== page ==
Monday, May 04, 2015
La Pointe Courte
Written and directed by Agnes Varda, La Pointe Courte is the story of a couple dealing with unhappiness as they try to salvage the relationship in a small fishing town. The film is a study of marriage and its downside as it is told through the life of a couple as well as various locals in the small fishing town. Starring Philippe Noiret and Silvia Monfort. La Pointe Courte is an enchanting yet hypnotic film from Agnes Varda.
While the film has a narrative that plays into the life of an estranged couple trying to save their marriage by spending a day at the hometown of husband. It’s a film that is more about a place near the Mediterranean in France known as La Pointe Courte and the people that live in this location. While Agnes Varda creates two very different stories within this small town in the span of an entire day as it relates to this estranged couple as well as the people in this town who are living their lives in squalor as they try to make a living. It’s a film that doesn’t have a conventional script though Varda would credit the people in the town as co-writers and co-directors in these different stories that involve all sorts of people ranging from fishermen, a young man courting a 16-year old girl, and a family coping with death.
Varda’s direction is definitely mesmerizing for the way she tells the story as it is infused with a lot of style. Not just in terms of her approach to close-ups and wide shots but also in maintaining something that feels real. Using that approach of cinema verite, Varda captures something that feels very ordinary such as what fishermen do in this small town despite its poor conditions as well as how they manage to find joy later in the day. Varda’s compositions towards the relationship of the couple is quite stylish with its compositions that include a few crane-inspired shots and some tracking shots as well. It plays into something that feels more like traditional cinema as opposed to the more stark yet gritty realism that Varda would show with the real people in the film. Yet Varda manages to find a balance between the two as it plays to a location that is removed from conventional society. Overall, Varda creates an engaging yet riveting film about various people living or vacationing at a small fishing town near the Mediterranean.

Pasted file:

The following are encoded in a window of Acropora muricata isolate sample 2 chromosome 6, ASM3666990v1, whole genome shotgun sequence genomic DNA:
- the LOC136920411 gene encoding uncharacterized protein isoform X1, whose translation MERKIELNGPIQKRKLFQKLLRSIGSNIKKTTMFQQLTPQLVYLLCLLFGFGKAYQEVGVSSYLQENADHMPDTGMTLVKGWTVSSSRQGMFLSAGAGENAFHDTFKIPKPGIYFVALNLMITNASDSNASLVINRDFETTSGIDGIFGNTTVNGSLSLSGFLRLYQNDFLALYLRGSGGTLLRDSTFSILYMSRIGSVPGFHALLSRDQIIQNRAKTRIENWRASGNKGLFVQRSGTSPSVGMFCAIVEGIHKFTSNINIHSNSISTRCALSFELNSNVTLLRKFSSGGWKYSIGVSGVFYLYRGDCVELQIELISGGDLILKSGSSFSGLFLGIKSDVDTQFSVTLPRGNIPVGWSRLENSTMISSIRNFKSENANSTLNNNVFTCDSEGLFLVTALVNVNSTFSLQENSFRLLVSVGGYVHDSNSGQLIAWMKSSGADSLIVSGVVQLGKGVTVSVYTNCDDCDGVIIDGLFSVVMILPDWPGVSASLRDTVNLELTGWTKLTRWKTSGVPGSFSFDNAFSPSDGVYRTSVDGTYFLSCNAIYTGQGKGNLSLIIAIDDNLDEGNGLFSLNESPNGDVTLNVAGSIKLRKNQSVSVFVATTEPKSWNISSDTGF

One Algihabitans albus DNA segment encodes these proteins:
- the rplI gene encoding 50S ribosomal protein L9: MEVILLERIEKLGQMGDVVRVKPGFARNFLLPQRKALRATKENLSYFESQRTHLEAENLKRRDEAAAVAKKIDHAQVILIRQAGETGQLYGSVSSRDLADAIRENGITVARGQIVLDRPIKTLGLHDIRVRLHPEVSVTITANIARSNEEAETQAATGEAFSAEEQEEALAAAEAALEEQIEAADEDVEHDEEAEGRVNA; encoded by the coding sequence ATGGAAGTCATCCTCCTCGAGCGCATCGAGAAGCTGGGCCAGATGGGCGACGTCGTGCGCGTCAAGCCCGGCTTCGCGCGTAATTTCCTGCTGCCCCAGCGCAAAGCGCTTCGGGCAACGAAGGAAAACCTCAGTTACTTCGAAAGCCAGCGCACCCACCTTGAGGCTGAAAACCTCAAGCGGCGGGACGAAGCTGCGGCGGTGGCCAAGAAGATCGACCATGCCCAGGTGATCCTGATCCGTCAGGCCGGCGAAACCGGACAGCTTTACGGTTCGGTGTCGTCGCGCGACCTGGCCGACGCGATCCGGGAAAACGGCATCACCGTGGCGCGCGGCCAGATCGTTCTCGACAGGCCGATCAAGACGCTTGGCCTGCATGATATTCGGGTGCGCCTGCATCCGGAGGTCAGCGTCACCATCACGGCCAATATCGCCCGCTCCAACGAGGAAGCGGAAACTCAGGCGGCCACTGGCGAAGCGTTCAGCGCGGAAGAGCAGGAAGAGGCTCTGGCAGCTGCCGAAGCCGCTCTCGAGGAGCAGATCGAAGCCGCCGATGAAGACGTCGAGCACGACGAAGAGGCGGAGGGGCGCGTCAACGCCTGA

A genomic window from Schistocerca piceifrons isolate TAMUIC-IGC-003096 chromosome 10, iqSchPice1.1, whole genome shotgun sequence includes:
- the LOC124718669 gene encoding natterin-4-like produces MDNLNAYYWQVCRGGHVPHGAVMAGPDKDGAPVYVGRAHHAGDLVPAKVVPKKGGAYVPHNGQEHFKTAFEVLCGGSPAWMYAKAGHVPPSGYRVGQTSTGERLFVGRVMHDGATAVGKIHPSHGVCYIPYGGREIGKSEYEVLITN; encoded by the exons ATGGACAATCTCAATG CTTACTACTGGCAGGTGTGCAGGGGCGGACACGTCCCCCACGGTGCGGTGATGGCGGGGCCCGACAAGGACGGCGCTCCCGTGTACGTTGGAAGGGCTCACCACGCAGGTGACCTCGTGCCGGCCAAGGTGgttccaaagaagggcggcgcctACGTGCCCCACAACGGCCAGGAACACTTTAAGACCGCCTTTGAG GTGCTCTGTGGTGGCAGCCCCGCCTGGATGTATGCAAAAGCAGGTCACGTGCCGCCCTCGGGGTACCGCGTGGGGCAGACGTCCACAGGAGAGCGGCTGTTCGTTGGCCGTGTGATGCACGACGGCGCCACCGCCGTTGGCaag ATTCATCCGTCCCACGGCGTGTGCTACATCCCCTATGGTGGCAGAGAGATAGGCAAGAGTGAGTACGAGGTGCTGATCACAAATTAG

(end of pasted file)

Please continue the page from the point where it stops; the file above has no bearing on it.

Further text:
Cinematographers Paul Soulignac and Louis Stein do amazing work with the film‘s black-and-white photography to capture not just the gritty realism of the locations and its sense of despair but also into some of the beauty of its parties and beaches. Editor Alain Resnais does excellent work with the editing with its stylish approach to transitions including a transition wipe as well as rhythmic cuts to play into the drama. Sound editor Robert Lion does nice work with the sound to capture the sparseness of the quieter moments along with the raucous moments at the jousting sequence. The film’s music by Pierre Barbaud is amazing as it’s very exuberant and upbeat to play into some of its humor and party atmosphere. Finally, there’s the performances of Pierre Noiret and Silvia Monfort as they bring a sense of restrained yet hypnotic approach to their role as the married couple trying to save their marriage as well as cope with their surroundings.
La Pointe Courte is a phenomenal film from Agnes Varda. It’s a film that manages to mix conventional storytelling with eerie realism as it’s told with such style and poignancy as it is one of key prototypes for what would become the French New Wave. In the end, La Pointe Courte is a ravishing film from Agnes Varda.
© thevoid99 2015